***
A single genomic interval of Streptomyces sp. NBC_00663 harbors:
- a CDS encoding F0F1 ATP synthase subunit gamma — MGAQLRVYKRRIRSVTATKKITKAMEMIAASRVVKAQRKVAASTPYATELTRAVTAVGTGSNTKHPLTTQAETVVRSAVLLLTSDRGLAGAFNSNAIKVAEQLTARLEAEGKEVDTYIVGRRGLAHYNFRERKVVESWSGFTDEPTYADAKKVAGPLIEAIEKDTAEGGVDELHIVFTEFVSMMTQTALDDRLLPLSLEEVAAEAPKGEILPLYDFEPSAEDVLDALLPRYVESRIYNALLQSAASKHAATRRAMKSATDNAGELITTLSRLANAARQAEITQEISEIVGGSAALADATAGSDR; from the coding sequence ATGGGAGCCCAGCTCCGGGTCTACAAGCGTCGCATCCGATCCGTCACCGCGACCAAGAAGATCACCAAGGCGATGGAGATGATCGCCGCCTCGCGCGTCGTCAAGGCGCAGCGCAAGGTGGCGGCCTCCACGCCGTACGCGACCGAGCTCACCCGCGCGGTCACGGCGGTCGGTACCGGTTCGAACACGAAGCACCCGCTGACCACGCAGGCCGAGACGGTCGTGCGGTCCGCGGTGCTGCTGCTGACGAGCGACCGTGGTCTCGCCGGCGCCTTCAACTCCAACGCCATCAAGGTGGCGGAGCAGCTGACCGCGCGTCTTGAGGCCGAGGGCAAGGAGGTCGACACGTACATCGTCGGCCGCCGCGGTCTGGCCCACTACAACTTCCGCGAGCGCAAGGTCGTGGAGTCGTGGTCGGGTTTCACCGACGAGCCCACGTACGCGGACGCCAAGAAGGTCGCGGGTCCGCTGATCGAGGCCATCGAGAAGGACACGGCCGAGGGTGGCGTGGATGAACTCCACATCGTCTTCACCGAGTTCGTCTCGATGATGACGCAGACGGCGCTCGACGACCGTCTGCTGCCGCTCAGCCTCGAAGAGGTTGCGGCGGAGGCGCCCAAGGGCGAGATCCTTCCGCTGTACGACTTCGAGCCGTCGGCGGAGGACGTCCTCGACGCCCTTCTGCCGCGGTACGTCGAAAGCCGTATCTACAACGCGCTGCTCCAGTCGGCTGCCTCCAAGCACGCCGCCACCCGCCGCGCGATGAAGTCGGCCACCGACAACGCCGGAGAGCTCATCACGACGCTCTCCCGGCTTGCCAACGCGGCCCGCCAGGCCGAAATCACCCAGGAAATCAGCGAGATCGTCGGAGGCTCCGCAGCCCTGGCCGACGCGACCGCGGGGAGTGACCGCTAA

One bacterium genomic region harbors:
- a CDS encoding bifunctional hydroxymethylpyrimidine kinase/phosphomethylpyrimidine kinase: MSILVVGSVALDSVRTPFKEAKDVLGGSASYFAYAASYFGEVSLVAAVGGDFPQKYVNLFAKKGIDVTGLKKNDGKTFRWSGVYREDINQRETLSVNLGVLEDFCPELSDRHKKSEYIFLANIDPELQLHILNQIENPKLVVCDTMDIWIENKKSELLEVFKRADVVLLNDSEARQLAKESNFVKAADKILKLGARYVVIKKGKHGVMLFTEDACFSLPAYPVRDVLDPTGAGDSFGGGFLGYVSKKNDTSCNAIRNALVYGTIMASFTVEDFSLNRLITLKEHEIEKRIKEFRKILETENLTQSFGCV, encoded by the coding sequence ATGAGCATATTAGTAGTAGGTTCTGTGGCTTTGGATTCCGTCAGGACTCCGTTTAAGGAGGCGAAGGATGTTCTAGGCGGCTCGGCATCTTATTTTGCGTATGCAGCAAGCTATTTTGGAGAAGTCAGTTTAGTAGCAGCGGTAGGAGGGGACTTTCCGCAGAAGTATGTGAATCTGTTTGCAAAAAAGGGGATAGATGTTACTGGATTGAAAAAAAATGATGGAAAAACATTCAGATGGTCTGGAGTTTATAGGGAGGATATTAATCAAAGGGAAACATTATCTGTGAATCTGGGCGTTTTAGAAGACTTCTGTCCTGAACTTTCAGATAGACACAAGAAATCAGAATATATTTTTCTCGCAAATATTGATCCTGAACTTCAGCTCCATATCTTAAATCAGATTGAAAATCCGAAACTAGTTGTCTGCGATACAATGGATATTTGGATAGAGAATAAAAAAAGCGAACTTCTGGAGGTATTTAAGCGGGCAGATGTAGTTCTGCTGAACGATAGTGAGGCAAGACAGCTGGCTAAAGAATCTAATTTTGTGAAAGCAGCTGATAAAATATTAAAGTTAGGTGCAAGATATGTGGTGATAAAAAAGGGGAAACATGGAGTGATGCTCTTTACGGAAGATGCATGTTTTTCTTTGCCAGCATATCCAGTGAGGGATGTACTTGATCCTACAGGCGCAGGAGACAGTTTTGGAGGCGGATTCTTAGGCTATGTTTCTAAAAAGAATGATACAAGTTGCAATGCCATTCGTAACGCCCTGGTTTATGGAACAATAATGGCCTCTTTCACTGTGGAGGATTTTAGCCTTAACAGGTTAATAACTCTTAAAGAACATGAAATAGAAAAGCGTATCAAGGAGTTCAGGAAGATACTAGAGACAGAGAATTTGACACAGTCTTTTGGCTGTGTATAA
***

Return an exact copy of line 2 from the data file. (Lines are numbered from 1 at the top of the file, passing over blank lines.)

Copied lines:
- a CDS encoding F0F1 ATP synthase subunit gamma — MGAQLRVYKRRIRSVTATKKITKAMEMIAASRVVKAQRKVAASTPYATELTRAVTAVGTGSNTKHPLTTQAETVVRSAVLLLTSDRGLAGAFNSNAIKVAEQLTARLEAEGKEVDTYIVGRRGLAHYNFRERKVVESWSGFTDEPTYADAKKVAGPLIEAIEKDTAEGGVDELHIVFTEFVSMMTQTALDDRLLPLSLEEVAAEAPKGEILPLYDFEPSAEDVLDALLPRYVESRIYNALLQSAASKHAATRRAMKSATDNAGELITTLSRLANAARQAEITQEISEIVGGSAALADATAGSDR; from the coding sequence ATGGGAGCCCAGCTCCGGGTCTACAAGCGTCGCATCCGATCCGTCACCGCGACCAAGAAGATCACCAAGGCGATGGAGATGATCGCCGCCTCGCGCGTCGTCAAGGCGCAGCGCAAGGTGGCGGCCTCCACGCCGTACGCGACCGAGCTCACCCGCGCGGTCACGGCGGTCGGTACCGGTTCGAACACGAAGCACCCGCTGACCACGCAGGCCGAGACGGTCGTGCGGTCCGCGGTGCTGCTGCTGACGAGCGACCGTGGTCTCGCCGGCGCCTTCAACTCCAACGCCATCAAGGTGGCGGAGCAGCTGACCGCGCGTCTTGAGGCCGAGGGCAAGGAGGTCGACACGTACATCGTCGGCCGCCGCGGTCTGGCCCACTACAACTTCCGCGAGCGCAAGGTCGTGGAGTCGTGGTCGGGTTTCACCGACGAGCCCACGTACGCGGACGCCAAGAAGGTCGCGGGTCCGCTGATCGAGGCCATCGAGAAGGACACGGCCGAGGGTGGCGTGGATGAACTCCACATCGTCTTCACCGAGTTCGTCTCGATGATGACGCAGACGGCGCTCGACGACCGTCTGCTGCCGCTCAGCCTCGAAGAGGTTGCGGCGGAGGCGCCCAAGGGCGAGATCCTTCCGCTGTACGACTTCGAGCCGTCGGCGGAGGACGTCCTCGACGCCCTTCTGCCGCGGTACGTCGAAAGCCGTATCTACAACGCGCTGCTCCAGTCGGCTGCCTCCAAGCACGCCGCCACCCGCCGCGCGATGAAGTCGGCCACCGACAACGCCGGAGAGCTCATCACGACGCTCTCCCGGCTTGCCAACGCGGCCCGCCAGGCCGAAATCACCCAGGAAATCAGCGAGATCGTCGGAGGCTCCGCAGCCCTGGCCGACGCGACCGCGGGGAGTGACCGCTAA